Novell today announced more than 2,500 software applications are now certified on the latest versions of SUSE(R) Linux Enterprise, with an average of 140 new applications being added each month. Based on publicly available information, SUSE Linux Enterprise 9 and 10 have the most certified software applications when compared to the latest releases of all other commercial Linux* distributions.
Novell is being dishonest and it gets caught lying once again. In fact, two sources have independently busted Novell for these confusing numbers. Matt Asay, a former Novell employee, writes:
Novell needs a recount: Red Hat still leads in certified applications (Update)
I was a literature major, so perhaps my math is wrong. But I think this means that Red Hat has 1,765 more certified applications than Novell, which I believe means that it has a lot more than Novell. In most contests, having more points than the opposing team means you’re leading, which would mean Red Hat remains the leader in certified Linux applications, not Novell.
Joe the “Var Guy” beat Asay to it.
Novell today claimed to have more certified software partners than rival Linux providers. The chest pumping represents Novell’s latest thinly veiled attack against Red Hat. But take a closer look at Novell’s claims and you’ll see why Red Hat may take issue with some of Novell’s statements.
Novell attacked Red Hat in mid-November, with a new offer to help partners migrate customers from Red Hat Enterprise Linux to SUSE Linux.
Watch the comments where it states:
# Ron Says:
November 25th, 2008 at 11:13 am
“Stretched the truth.” “Bending the truth.” Give me a break!
Since when have we redefined the word “truth” to take on a meaning other than what it had? Just call it what it is: a lie.
# The VAR Guy Says:
November 25th, 2008 at 11:17 am
Ron: Point well taken.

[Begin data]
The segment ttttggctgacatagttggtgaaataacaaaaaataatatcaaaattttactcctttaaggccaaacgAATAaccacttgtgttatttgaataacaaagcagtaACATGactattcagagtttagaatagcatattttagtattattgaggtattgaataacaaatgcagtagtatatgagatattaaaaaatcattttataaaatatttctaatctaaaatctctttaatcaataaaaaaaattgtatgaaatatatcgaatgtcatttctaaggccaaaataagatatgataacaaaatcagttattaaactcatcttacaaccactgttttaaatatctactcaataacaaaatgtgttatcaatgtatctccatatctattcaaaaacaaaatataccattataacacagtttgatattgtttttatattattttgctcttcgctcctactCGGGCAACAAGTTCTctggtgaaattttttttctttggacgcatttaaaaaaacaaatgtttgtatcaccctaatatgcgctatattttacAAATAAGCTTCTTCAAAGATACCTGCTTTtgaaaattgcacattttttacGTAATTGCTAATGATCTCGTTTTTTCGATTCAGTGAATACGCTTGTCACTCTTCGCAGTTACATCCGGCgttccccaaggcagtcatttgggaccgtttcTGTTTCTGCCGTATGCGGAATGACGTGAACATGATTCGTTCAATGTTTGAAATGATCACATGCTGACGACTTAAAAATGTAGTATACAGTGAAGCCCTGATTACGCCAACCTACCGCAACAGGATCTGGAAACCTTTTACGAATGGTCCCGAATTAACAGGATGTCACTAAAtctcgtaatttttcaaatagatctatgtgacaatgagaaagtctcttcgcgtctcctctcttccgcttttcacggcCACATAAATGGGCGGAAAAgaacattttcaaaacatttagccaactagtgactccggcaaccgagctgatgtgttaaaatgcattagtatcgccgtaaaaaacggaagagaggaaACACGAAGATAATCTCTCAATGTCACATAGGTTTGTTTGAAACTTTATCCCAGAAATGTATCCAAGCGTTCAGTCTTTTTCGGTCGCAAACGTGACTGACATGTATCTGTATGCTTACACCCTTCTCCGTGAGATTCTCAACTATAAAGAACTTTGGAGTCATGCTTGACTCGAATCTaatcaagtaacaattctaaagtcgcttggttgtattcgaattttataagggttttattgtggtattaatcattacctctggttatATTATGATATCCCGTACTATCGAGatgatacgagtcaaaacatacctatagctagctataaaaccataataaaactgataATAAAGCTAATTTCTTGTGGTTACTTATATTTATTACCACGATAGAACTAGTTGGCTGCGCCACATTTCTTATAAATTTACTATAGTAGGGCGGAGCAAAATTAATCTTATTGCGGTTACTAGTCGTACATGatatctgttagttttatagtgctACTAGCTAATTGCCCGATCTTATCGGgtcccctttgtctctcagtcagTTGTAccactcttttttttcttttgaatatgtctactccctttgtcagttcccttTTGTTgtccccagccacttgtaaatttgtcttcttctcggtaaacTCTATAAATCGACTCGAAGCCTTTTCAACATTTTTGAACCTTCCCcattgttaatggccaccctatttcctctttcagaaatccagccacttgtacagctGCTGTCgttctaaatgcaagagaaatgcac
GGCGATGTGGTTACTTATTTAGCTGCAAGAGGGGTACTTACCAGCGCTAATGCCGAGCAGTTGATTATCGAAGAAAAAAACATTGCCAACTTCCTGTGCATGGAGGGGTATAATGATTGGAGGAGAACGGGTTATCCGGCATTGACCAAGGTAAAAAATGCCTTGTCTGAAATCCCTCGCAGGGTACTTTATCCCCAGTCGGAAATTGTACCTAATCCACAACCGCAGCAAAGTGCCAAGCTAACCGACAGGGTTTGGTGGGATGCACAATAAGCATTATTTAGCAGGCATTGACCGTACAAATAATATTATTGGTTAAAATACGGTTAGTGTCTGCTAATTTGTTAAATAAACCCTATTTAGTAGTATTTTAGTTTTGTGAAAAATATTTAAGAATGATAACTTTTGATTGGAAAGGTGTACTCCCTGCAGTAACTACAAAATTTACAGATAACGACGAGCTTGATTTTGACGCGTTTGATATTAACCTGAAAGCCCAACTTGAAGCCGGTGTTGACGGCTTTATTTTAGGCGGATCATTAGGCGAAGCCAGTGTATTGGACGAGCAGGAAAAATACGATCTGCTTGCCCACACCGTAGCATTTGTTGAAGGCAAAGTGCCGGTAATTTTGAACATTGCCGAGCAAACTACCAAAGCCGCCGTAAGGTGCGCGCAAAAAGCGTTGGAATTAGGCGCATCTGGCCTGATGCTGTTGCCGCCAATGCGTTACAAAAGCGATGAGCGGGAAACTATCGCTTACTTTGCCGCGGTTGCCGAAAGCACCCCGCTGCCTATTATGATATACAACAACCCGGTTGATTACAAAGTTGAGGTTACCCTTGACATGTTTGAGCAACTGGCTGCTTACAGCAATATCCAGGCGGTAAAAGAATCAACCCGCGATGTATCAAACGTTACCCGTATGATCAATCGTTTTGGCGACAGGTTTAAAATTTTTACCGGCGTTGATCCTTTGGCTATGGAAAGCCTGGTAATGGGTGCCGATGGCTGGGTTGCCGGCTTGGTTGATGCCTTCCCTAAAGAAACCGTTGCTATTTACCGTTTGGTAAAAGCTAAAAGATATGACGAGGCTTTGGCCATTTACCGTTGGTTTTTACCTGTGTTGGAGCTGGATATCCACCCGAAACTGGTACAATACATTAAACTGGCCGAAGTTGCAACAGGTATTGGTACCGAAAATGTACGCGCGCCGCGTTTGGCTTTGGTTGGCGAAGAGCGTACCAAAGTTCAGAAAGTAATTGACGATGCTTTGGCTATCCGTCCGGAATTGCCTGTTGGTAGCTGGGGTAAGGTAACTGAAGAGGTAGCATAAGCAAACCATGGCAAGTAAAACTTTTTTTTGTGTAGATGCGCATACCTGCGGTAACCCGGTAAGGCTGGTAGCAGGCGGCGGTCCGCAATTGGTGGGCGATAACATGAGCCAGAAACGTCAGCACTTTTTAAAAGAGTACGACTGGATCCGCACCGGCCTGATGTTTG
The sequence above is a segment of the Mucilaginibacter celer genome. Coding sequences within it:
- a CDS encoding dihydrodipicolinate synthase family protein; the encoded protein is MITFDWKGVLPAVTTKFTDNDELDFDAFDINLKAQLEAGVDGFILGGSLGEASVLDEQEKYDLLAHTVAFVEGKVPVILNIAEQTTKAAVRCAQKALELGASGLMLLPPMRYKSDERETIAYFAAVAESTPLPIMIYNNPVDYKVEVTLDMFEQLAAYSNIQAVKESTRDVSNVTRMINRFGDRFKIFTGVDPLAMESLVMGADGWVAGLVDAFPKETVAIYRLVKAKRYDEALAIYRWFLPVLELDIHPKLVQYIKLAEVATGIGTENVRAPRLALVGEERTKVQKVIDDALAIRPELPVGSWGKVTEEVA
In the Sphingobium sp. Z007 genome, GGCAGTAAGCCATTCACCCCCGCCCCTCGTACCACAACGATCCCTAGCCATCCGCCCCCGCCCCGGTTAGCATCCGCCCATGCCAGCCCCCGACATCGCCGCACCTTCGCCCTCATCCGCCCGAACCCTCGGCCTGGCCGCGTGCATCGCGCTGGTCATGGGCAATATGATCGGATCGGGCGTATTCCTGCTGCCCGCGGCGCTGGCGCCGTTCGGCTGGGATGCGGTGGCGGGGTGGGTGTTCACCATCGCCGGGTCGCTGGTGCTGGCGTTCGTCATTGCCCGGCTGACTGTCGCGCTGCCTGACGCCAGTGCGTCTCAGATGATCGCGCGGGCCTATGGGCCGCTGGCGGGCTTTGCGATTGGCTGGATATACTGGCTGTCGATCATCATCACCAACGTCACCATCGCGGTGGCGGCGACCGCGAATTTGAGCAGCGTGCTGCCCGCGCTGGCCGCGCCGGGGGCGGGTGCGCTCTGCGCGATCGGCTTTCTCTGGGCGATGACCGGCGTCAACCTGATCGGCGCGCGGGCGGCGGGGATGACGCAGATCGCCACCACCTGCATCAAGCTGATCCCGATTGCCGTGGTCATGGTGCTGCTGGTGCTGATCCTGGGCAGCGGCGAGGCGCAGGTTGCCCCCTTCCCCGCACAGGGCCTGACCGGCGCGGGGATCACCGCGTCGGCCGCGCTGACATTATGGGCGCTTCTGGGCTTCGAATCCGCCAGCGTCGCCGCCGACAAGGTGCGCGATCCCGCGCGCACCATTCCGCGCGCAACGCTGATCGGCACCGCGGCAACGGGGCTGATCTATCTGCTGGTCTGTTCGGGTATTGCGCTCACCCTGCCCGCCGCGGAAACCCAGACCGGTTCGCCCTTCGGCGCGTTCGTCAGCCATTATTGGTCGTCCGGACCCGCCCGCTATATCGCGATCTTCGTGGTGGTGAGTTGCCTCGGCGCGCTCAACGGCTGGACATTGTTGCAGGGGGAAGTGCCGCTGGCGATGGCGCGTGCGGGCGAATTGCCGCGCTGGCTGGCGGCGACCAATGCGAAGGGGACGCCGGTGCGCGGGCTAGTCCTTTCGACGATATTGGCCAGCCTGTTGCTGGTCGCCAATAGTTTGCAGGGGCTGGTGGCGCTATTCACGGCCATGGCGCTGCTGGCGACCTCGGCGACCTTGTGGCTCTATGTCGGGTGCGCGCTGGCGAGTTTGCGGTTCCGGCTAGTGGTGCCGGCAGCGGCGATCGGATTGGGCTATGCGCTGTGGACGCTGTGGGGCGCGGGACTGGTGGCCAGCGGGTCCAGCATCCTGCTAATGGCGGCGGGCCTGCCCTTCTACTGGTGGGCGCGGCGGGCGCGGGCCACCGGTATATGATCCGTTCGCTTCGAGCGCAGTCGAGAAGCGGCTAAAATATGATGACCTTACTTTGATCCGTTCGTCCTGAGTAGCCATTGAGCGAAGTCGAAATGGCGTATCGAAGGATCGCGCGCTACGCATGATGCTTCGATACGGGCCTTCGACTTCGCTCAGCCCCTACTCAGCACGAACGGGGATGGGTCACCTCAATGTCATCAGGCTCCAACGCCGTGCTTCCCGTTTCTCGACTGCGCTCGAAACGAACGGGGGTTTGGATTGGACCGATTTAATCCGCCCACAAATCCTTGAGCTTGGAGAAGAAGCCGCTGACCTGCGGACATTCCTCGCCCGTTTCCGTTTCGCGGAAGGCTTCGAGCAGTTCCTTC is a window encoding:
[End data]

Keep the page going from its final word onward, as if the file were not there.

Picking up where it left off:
It all boils down to brainwash, which Novell seems to be getting more of.
In a press release, Pan said it has been “retained to elevate Novell’s overall corporate message, increase exposure for the company’s solution areas and deliver coverage which underscores the company’s promise of ‘making IT work as one.’ Pan will also devise creative thought leadership programs.”
A company called “Pan” will handle some of Novell’s PR aspects, much like Microsoft uses external agencies to bully, to spy, to profile, to bribe, and to pressure journalists [1, 2, 3].
Pan won the business after a review; billings were not disclosed.
“Pan has strong enterprise IT credentials and a reputation for aggressive media relations,” said Ian Bruce, director of global public relations at Novell, in a statement.
“Aggressive,” eh? Like those dirty tricks Novell used against Red Hat [1, 2]? Novell is becoming more like Microsoft all the time, not just in terms of marketing but also in terms of staffing and technical preferences.
The Utah press has this new report about a Salt Lake City-based marketing company with connections to Novell.
The economy is racing toward recession and advertising budgets are shrinking, but Salt Lake City-based marketing communications agency Axis41 is wrapping up its best year.
Wiest, Wright and a third partner, Ron Pynes, started Axis41 almost eight years ago. The name is a tip of the hat to their former employer, Novell, the computer network operating system provider where Wiest was in charge of marketing communications, Wright ran the company’s Web site and Pynes led Novell’s global advertising efforts.
Marketing is hardly a productive occupation that contributes anything to society. It’s about delivering brainwash to people. Beware the Novell marketers and boosters. They exist to confuse [1, 2, 3, 4]. █
PAN Communications Named Public Relations Agency of Record for Novell, Inc.
Monday November 24, 9:53 am ET
ANDOVER, Mass.–(BUSINESS WIRE)–PAN Communications, Inc., an award-winning, full-service public relations firm, today announced that it has been named the agency of record for Novell, Inc. in the United States and Canada. Novell is a leading enterprise software company that delivers the best engineered, most interoperable Linux platform and a portfolio of integrated IT management software that helps customers around the world reduce cost, complexity and risk. Novell also specializes in Identity & Security Management Solutions (ISM) which helps companies simplify governance so their businesses operate smoothly. Novell’s ISM solutions deliver policy-driven components that automate security and resource management tasks.
“Novell’s reputation in the industry makes this a significant win and addition to PAN’s technology portfolio,” said Mark C. Nardone, executive vice president at PAN Communications. “Based on the seasoned team we assembled, we were confident that our experience in Novell’s industries would be a valuable resource to their marketing team as they further build Novell’s historic brand, while strengthening the company’s visibility with all stakeholders. We look forward to a great partnership and are honored to be selected from such a distinguished list of agencies they considered.”